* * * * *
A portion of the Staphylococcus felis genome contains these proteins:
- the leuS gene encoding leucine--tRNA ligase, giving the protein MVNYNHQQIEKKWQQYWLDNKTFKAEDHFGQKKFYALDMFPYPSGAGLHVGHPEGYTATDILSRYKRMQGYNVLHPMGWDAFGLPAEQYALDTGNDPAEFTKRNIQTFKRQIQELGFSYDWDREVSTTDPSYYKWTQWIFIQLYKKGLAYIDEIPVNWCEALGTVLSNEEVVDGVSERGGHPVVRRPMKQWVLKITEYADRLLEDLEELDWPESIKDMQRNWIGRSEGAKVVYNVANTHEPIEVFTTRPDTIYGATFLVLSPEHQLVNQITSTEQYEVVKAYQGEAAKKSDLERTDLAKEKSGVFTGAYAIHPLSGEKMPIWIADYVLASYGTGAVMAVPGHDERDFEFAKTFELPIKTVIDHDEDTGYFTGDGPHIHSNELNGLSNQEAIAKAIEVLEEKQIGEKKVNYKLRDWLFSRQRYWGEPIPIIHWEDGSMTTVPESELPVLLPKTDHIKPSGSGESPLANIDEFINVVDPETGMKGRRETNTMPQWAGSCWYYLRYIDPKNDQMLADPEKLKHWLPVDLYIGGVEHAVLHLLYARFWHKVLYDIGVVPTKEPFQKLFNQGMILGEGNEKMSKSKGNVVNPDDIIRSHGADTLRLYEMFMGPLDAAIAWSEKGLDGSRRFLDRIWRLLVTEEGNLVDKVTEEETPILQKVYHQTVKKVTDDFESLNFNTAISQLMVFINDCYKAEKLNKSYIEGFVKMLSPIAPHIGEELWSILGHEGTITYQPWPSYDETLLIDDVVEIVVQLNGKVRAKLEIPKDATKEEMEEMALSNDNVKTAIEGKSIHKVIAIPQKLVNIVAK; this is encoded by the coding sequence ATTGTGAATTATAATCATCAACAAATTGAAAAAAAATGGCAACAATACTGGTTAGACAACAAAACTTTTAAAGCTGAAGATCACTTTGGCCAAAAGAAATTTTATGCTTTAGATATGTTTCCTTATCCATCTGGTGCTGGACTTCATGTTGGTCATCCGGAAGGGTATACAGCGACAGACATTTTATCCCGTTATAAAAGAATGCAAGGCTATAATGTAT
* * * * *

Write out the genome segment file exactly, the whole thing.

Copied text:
A portion of the Staphylococcus felis genome contains these proteins:
- the leuS gene encoding leucine--tRNA ligase, giving the protein MVNYNHQQIEKKWQQYWLDNKTFKAEDHFGQKKFYALDMFPYPSGAGLHVGHPEGYTATDILSRYKRMQGYNVLHPMGWDAFGLPAEQYALDTGNDPAEFTKRNIQTFKRQIQELGFSYDWDREVSTTDPSYYKWTQWIFIQLYKKGLAYIDEIPVNWCEALGTVLSNEEVVDGVSERGGHPVVRRPMKQWVLKITEYADRLLEDLEELDWPESIKDMQRNWIGRSEGAKVVYNVANTHEPIEVFTTRPDTIYGATFLVLSPEHQLVNQITSTEQYEVVKAYQGEAAKKSDLERTDLAKEKSGVFTGAYAIHPLSGEKMPIWIADYVLASYGTGAVMAVPGHDERDFEFAKTFELPIKTVIDHDEDTGYFTGDGPHIHSNELNGLSNQEAIAKAIEVLEEKQIGEKKVNYKLRDWLFSRQRYWGEPIPIIHWEDGSMTTVPESELPVLLPKTDHIKPSGSGESPLANIDEFINVVDPETGMKGRRETNTMPQWAGSCWYYLRYIDPKNDQMLADPEKLKHWLPVDLYIGGVEHAVLHLLYARFWHKVLYDIGVVPTKEPFQKLFNQGMILGEGNEKMSKSKGNVVNPDDIIRSHGADTLRLYEMFMGPLDAAIAWSEKGLDGSRRFLDRIWRLLVTEEGNLVDKVTEEETPILQKVYHQTVKKVTDDFESLNFNTAISQLMVFINDCYKAEKLNKSYIEGFVKMLSPIAPHIGEELWSILGHEGTITYQPWPSYDETLLIDDVVEIVVQLNGKVRAKLEIPKDATKEEMEEMALSNDNVKTAIEGKSIHKVIAIPQKLVNIVAK; this is encoded by the coding sequence ATTGTGAATTATAATCATCAACAAATTGAAAAAAAATGGCAACAATACTGGTTAGACAACAAAACTTTTAAAGCTGAAGATCACTTTGGCCAAAAGAAATTTTATGCTTTAGATATGTTTCCTTATCCATCTGGTGCTGGACTTCATGTTGGTCATCCGGAAGGGTATACAGCGACAGACATTTTATCCCGTTATAAAAGAATGCAAGGCTATAATGTAT